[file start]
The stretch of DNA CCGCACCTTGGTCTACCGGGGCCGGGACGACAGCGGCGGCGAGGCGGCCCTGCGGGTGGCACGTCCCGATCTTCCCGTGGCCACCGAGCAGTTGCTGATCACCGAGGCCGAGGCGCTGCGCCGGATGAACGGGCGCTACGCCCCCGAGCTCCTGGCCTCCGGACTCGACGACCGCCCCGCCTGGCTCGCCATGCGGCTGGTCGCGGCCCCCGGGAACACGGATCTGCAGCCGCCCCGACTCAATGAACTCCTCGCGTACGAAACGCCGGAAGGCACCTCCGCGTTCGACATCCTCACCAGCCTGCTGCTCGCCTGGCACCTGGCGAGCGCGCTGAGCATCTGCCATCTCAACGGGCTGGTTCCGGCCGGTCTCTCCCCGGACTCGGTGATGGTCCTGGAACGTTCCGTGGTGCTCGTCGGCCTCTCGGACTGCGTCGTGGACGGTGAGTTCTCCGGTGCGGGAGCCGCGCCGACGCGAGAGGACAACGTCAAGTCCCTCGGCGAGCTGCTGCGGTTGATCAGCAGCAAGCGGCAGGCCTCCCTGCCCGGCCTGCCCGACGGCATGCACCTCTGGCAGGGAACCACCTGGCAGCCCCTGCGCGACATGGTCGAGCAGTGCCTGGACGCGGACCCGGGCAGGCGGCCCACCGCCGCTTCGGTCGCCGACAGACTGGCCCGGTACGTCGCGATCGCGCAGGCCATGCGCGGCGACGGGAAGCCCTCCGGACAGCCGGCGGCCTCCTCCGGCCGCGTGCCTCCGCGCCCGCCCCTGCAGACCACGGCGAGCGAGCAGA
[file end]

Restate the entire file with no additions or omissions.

The stretch of DNA CCGCACCTTGGTCTACCGGGGCCGGGACGACAGCGGCGGCGAGGCGGCCCTGCGGGTGGCACGTCCCGATCTTCCCGTGGCCACCGAGCAGTTGCTGATCACCGAGGCCGAGGCGCTGCGCCGGATGAACGGGCGCTACGCCCCCGAGCTCCTGGCCTCCGGACTCGACGACCGCCCCGCCTGGCTCGCCATGCGGCTGGTCGCGGCCCCCGGGAACACGGATCTGCAGCCGCCCCGACTCAATGAACTCCTCGCGTACGAAACGCCGGAAGGCACCTCCGCGTTCGACATCCTCACCAGCCTGCTGCTCGCCTGGCACCTGGCGAGCGCGCTGAGCATCTGCCATCTCAACGGGCTGGTTCCGGCCGGTCTCTCCCCGGACTCGGTGATGGTCCTGGAACGTTCCGTGGTGCTCGTCGGCCTCTCGGACTGCGTCGTGGACGGTGAGTTCTCCGGTGCGGGAGCCGCGCCGACGCGAGAGGACAACGTCAAGTCCCTCGGCGAGCTGCTGCGGTTGATCAGCAGCAAGCGGCAGGCCTCCCTGCCCGGCCTGCCCGACGGCATGCACCTCTGGCAGGGAACCACCTGGCAGCCCCTGCGCGACATGGTCGAGCAGTGCCTGGACGCGGACCCGGGCAGGCGGCCCACCGCCGCTTCGGTCGCCGACAGACTGGCCCGGTACGTCGCGATCGCGCAGGCCATGCGCGGCGACGGGAAGCCCTCCGGACAGCCGGCGGCCTCCTCCGGCCGCGTGCCTCCGCGCCCGCCCCTGCAGACCACGGCGAGCGAGCAGA